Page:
For The Birds…and the bees

Nov 9, 2011 by

For once, residents of Mississippi can pat themselves on the back. Last night, voters in the state next door sent Initiative 26 – aka, the “personhood” amendment – packing. Not only would the voters’ approval of such a measure have been disastrous for women in the department of reproductive rights (as well as sparking some more state vs. federal statutes battles over Roe vs. Wade in the court system, no doubt), but it would also raise a bunch of thorny questions related to miscarriages, in-vitro fertilization, and other issues related to considering fertilized ova on the same basis as walking, talking humans living outside their mothers’ wombs. Nearly two-thirds of the voters, who came out in much larger numbers than in the previous state election, decided they didn’t want to have anything to do with such a clusterfuck.

Over and done. If Mississippians can see the errors in such a way, then this must be sending a big message – give full personhood to women and be truly done with it. Right?

Well, not really.

26 was one battle won in an all-out nationwide war on women that has yet to conclude – and it will continue to be fought in polling places in other states such as Florida, California, and Montana, and then the organizers of this backdoor assault on reproductive rights will once again regroup and rephrase the initiatives until a less-informed voter populace someplace tips the scales. It happened with authorizing creationism to be taught alongside evolution in this state, and it will keep happening with personhood, because the Louisiana Science Education Act still serves as a great object lesson in that way. The basic m.o. with these initiatives is both methodical and cynical: throw a whole lot of crap repeatedly at people and they will eventually vote for it because 1) more of them will actually believe said crap is something good and, 2) the ones who don’t agree will vote for it just so they don’t have to deal with it anymore.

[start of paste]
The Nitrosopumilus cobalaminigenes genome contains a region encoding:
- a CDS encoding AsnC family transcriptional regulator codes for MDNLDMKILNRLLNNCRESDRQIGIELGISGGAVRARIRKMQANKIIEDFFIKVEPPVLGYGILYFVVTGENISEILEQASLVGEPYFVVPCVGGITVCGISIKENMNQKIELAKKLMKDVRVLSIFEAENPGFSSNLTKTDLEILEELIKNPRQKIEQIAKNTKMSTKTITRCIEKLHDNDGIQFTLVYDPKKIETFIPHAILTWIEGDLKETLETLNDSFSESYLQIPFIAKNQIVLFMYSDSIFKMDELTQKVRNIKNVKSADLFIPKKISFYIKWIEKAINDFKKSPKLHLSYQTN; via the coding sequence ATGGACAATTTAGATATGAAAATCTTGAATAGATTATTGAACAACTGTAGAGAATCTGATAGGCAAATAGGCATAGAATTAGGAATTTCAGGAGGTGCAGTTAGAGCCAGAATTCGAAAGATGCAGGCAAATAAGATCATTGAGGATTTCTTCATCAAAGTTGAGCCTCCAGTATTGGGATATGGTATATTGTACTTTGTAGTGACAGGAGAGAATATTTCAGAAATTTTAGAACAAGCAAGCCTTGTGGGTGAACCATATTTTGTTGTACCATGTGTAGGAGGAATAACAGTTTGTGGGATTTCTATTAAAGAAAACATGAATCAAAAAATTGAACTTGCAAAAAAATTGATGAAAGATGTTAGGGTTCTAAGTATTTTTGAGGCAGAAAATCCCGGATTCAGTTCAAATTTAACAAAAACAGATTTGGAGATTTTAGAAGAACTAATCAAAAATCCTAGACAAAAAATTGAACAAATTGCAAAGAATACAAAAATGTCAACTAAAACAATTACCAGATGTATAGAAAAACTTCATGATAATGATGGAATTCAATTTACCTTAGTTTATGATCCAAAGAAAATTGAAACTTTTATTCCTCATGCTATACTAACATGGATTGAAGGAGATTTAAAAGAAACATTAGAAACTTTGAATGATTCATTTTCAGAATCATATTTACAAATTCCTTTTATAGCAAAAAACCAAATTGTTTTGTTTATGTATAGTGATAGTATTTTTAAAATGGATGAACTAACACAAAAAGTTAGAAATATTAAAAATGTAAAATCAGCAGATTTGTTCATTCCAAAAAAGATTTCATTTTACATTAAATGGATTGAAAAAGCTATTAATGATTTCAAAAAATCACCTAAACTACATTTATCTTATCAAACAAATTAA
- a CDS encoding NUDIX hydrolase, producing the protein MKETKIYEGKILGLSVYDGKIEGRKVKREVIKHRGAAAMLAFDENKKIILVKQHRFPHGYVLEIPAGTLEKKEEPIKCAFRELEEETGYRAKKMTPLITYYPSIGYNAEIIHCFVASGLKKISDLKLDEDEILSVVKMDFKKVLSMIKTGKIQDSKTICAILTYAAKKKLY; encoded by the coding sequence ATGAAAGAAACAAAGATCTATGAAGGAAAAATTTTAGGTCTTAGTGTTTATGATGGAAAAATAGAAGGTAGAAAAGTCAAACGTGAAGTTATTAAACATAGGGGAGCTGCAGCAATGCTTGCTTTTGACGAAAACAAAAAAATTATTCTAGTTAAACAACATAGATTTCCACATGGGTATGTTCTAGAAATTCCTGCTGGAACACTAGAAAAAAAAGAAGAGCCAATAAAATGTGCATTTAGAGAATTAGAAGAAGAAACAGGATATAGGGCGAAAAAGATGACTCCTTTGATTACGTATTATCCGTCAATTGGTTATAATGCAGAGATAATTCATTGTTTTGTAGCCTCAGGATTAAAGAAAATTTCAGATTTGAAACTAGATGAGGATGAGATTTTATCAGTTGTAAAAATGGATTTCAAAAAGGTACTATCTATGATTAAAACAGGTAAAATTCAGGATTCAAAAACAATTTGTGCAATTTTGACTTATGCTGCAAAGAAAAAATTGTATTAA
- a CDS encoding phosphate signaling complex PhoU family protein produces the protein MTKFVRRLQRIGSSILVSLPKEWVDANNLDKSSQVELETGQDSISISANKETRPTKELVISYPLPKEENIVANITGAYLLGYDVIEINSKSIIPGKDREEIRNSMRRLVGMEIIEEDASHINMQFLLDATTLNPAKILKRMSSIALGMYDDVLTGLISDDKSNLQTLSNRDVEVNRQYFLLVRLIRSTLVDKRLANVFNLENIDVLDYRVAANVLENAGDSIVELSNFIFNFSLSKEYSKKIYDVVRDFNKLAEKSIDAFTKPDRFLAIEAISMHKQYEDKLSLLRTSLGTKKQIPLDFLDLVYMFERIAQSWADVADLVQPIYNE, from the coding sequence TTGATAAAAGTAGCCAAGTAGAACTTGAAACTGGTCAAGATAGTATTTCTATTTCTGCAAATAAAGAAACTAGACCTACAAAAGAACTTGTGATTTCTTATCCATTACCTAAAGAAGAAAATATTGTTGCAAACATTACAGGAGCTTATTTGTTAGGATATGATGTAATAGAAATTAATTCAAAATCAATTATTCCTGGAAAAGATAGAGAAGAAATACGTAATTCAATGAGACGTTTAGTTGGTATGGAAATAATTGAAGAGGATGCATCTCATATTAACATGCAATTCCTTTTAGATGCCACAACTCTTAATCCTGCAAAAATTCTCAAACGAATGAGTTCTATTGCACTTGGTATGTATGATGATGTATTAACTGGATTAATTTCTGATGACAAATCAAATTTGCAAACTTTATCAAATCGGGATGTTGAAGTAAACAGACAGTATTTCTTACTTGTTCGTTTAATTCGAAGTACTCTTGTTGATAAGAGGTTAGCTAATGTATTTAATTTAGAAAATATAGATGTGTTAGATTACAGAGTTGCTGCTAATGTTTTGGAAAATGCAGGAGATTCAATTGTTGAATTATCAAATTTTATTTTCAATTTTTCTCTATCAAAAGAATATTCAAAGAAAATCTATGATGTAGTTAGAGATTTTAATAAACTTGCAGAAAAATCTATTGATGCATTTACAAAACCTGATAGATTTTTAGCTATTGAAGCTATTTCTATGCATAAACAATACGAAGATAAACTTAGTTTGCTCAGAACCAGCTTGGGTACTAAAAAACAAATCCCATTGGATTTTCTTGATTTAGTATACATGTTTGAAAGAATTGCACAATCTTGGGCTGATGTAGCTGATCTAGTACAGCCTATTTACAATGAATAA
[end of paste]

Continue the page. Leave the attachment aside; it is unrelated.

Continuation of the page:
News flash: either way, it will not go away.

When you consider the above, then it is even more important that, as voters, we vote as informed, thoughtful lawmakers ourselves, because that’s what we are. If this is the only thing that comes out of the unrest that is filling our current times, then it’s one great beginning. Thing about being an informed voter, though, is the vigilance aspect of it. With this power we as citizens have, we must constantly keep up with its obligations, ask questions, and – most important of all – we must be unafraid to make ourselves heard.

Don’t let the shit stick, America. For once, follow the Mississippians’ lead.


Update, 5:00 PM: I missed this Salon article on how 26 was defeated. What works? It looks like homegrown opposition as well as some organizing assistance from folks out-of-state contributed a great deal.

Then doctors, clergy and average Mississippians started voicing their opposition and even forming their own opposition groups. There were plenty of out-of-state organizers and professional strategists on board, especially in the last few weeks, but no one could call the conservative Mississippi State Medical Association, the Episcopal and Catholic bishops, and a Southern Baptist minister in the Delta tools of Planned Parenthood. The two most visible activists against 26 were rape survivor and mother of three Cristen Hemmins, who put her name to the original ACLU lawsuit and starred in commercials raising concerns about the lack of rape exceptions; and Atlee Breland, who started Parents Against 26 to focus on concerns about Personhood’s effective banning of in vitro fertilization. Women like them made their own signs and YouTube videos, wrote lucid FAQs and argued with their Facebook friends who called them baby killers, in addition to canvassing and phone banking.

Will the emboldened activism that cropped up over 26 continue? Time will tell.

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